Sidebar: A Conversation with IBM's Ajay Royyuru

Ajay Royyuru heads the Computational Biology Center at IBM's Thomas J. Watson Research Center and is IBM's lead scientist for the Genographic Project. He holds degrees in human biology and biophysics from institutions in New Delhi and Mumbai, with post-doctoral study in structural biology in New York. He joined IBM Research in 1998.Royyuru says that computational biology is about "applying information technology to understanding biology as an information system. It's the most complex information system that we've ever seen."

Where did the idea for the Genographic Project come from?
The idea started with Dr. Spencer Wells, who is an explorer-in-residence with National Geographic. He's a density of population geneticist and has been looking at markers on human DNA and how those markers could be used to trace ancestry, and therefore understand human migration. It's a broad theme that many population geneticists have been studying for the last two decades or so. Spencer was looking at the big picture of how this kind of research could be scaled up and applied to the entire human population, following his previous work, the documentary "Journey of Man" [a 2003 documentary in which Wells argued that all humans alive today are descended from a single man who lived in Africa around 60,000 years ago].
That is when Spencer and National Geographic started getting excited about the fact that something like this could be done on an entire population. They realized they really needed a technology partner to be with them all the way from idea to design implementation, execution of the research, and communication of the results. Fortunately, they came to us and never went anywhere else.
What has IBM contributed?
Three things: technology, research, and communications. This is a global project. We have set up ten regional centers in each geography of the world, and our goal is to obtain DNA samples from about 100,000 indigenous people and an equal or larger number of public participants. The technology contribution includes gathering the data, organizing it at the regional center, making it flow into the central database, and then turning it over to the research folks to do the analysis.
Field work will be done with ThinkPad 42s equipped with fingerprint readers-which will limit data access only to the authorized researcher. So the data is secure all the way from its inception in the field to the regional center, where we have some infrastructure to house the data temporarily. We'll use a whole bunch of IBM software to flow the data over whatever kind of wire is available-whether high bandwidth or low-into the central repository that we have built at National Geographic headquarters in Washington, DC.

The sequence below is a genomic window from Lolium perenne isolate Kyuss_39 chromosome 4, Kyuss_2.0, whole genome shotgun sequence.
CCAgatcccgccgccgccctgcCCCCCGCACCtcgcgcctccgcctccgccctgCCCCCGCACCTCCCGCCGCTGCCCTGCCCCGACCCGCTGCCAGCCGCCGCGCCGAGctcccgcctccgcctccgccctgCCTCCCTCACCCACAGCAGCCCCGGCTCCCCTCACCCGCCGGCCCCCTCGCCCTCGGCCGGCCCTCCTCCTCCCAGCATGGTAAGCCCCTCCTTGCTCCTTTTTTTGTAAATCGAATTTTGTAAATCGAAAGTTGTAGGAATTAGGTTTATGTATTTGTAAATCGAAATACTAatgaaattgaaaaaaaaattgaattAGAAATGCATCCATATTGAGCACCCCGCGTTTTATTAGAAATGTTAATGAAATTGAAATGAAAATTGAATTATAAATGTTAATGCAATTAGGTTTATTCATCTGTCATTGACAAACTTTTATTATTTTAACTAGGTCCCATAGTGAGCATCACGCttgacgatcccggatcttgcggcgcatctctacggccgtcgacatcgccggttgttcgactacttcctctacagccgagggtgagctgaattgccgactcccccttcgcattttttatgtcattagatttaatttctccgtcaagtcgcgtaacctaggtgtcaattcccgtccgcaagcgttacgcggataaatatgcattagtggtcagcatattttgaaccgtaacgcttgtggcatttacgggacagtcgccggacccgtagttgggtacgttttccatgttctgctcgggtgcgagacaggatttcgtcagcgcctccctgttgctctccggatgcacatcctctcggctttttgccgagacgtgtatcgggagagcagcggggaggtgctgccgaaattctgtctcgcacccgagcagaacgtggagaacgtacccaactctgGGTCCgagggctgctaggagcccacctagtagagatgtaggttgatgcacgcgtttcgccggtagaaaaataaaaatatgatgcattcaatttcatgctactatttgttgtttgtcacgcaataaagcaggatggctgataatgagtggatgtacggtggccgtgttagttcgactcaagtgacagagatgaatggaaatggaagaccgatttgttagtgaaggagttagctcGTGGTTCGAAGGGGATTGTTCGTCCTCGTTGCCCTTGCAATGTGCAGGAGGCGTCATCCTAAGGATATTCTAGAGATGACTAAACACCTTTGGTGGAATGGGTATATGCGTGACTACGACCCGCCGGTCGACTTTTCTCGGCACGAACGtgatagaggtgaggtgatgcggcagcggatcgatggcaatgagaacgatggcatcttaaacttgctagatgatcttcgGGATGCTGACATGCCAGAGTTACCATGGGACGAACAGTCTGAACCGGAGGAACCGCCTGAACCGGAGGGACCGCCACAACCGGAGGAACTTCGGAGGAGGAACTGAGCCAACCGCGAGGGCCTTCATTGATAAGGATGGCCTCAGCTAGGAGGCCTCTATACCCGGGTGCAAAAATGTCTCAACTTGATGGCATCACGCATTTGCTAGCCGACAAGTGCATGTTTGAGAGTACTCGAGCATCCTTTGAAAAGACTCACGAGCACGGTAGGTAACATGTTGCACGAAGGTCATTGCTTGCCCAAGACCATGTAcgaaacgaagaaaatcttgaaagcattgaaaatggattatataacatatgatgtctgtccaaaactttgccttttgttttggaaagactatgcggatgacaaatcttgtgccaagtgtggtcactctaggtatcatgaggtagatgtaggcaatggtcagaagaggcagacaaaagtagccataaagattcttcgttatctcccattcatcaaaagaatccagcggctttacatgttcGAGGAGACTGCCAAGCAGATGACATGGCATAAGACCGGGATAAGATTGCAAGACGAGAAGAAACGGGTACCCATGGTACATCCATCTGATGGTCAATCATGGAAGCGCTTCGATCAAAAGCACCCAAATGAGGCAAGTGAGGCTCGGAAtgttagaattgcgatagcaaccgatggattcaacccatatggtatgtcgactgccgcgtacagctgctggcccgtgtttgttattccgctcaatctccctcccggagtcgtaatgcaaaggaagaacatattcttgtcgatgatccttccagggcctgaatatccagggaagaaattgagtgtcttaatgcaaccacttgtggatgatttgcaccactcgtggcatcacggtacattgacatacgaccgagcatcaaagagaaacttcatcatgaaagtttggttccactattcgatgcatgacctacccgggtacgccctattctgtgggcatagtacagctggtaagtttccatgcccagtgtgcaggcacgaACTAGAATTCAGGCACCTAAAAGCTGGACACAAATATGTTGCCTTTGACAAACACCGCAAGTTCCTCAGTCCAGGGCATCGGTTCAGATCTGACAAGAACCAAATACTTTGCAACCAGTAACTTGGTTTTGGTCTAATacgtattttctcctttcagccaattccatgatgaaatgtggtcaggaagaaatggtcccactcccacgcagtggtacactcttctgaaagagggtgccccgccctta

What kind of systems are used?
The data itself at National Geographic is housed on two blade servers running Linux and DB2. We are still trying to figure out the compute requirements for the research part of the project, and we will bring in whatever is necessary.
Why use blade technology?
Blade is nice because it is scalable. You can do multiple things in the blade architectures simultaneously: we can do many independent tasks very efficiently, with the ability to scale back and forth between tasks. What are the challenges of researching DNA, in terms of storage, analysis, etc.? The storage requirements are relatively modest: they won't tax the technology here. The markers on the genome that we are gathering take just a few megabytes per individual. We combine that with data from the questionnaires, which ask things like your geographic location, the place of origin of your paternal and maternal ancestors, the languages they spoke, and so on.
Where are the challenges?
The biggest challenge, which is why we are engaged as a research division of IBM, is in analyzing the data-finding the correlations that we can make between genotypes and phenotypes and finding groups of individuals who hang together on the family tree.
What's involved with that?
That is an immensely large data mining problem. If you can think of the data, imagine that as three dimensional. On the first axis of the three dimensional cube you place your genotypic markers: basically, the status of whatever marker we are using on your genome. On the second axis are the answers to the questions about your phenotype-about your culture, your anthropology, the history of your family. On a third dimension are the individuals, themselves. This is not how we are structuring it in DB2, but conceptually, that describes the primary components of the data.
The challenge is to mine the data to find groups of individuals that possess similar markers and have similar characteristics, in terms of where they live, where they have been, what language they speak.
Is this strictly a heuristic problem or are there algorithms that cut through it?
There are algorithms that geneticists and researchers in this field have been using. Our goal is to push that field enormously. The sheer quantity of data can help fuel that.
So this is more an algorithmic problem than a computational one?